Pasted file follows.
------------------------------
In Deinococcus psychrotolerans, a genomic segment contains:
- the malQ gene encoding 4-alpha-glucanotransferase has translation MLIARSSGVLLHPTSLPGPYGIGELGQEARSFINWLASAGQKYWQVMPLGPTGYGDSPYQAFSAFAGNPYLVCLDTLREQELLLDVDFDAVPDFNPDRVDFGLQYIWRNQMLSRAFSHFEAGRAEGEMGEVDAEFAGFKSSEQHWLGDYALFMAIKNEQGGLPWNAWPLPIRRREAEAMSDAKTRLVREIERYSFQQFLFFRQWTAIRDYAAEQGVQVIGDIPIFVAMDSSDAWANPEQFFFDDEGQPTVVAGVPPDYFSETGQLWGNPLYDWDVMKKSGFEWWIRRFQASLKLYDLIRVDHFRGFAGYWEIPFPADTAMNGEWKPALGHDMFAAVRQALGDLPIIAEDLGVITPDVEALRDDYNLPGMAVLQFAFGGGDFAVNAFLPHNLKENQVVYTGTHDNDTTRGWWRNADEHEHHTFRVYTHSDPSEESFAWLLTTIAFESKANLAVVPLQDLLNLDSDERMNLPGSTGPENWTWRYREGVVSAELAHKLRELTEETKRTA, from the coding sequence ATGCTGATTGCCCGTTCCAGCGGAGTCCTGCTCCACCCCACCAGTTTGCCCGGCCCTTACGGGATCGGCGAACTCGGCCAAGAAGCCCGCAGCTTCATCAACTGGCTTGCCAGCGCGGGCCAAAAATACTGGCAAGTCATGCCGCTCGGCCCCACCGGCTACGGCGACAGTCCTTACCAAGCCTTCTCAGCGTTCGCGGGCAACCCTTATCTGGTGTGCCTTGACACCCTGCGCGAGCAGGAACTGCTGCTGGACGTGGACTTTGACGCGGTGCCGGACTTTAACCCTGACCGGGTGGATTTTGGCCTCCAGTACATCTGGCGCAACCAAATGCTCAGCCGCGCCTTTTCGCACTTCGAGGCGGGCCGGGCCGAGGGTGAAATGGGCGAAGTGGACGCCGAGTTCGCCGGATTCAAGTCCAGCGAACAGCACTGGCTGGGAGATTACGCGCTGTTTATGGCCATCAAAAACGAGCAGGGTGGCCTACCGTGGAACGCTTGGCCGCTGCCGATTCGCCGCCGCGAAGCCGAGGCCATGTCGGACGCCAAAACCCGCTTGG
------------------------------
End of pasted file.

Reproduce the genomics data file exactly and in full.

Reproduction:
In Deinococcus psychrotolerans, a genomic segment contains:
- the malQ gene encoding 4-alpha-glucanotransferase has translation MLIARSSGVLLHPTSLPGPYGIGELGQEARSFINWLASAGQKYWQVMPLGPTGYGDSPYQAFSAFAGNPYLVCLDTLREQELLLDVDFDAVPDFNPDRVDFGLQYIWRNQMLSRAFSHFEAGRAEGEMGEVDAEFAGFKSSEQHWLGDYALFMAIKNEQGGLPWNAWPLPIRRREAEAMSDAKTRLVREIERYSFQQFLFFRQWTAIRDYAAEQGVQVIGDIPIFVAMDSSDAWANPEQFFFDDEGQPTVVAGVPPDYFSETGQLWGNPLYDWDVMKKSGFEWWIRRFQASLKLYDLIRVDHFRGFAGYWEIPFPADTAMNGEWKPALGHDMFAAVRQALGDLPIIAEDLGVITPDVEALRDDYNLPGMAVLQFAFGGGDFAVNAFLPHNLKENQVVYTGTHDNDTTRGWWRNADEHEHHTFRVYTHSDPSEESFAWLLTTIAFESKANLAVVPLQDLLNLDSDERMNLPGSTGPENWTWRYREGVVSAELAHKLRELTEETKRTA, from the coding sequence ATGCTGATTGCCCGTTCCAGCGGAGTCCTGCTCCACCCCACCAGTTTGCCCGGCCCTTACGGGATCGGCGAACTCGGCCAAGAAGCCCGCAGCTTCATCAACTGGCTTGCCAGCGCGGGCCAAAAATACTGGCAAGTCATGCCGCTCGGCCCCACCGGCTACGGCGACAGTCCTTACCAAGCCTTCTCAGCGTTCGCGGGCAACCCTTATCTGGTGTGCCTTGACACCCTGCGCGAGCAGGAACTGCTGCTGGACGTGGACTTTGACGCGGTGCCGGACTTTAACCCTGACCGGGTGGATTTTGGCCTCCAGTACATCTGGCGCAACCAAATGCTCAGCCGCGCCTTTTCGCACTTCGAGGCGGGCCGGGCCGAGGGTGAAATGGGCGAAGTGGACGCCGAGTTCGCCGGATTCAAGTCCAGCGAACAGCACTGGCTGGGAGATTACGCGCTGTTTATGGCCATCAAAAACGAGCAGGGTGGCCTACCGTGGAACGCTTGGCCGCTGCCGATTCGCCGCCGCGAAGCCGAGGCCATGTCGGACGCCAAAACCCGCTTGG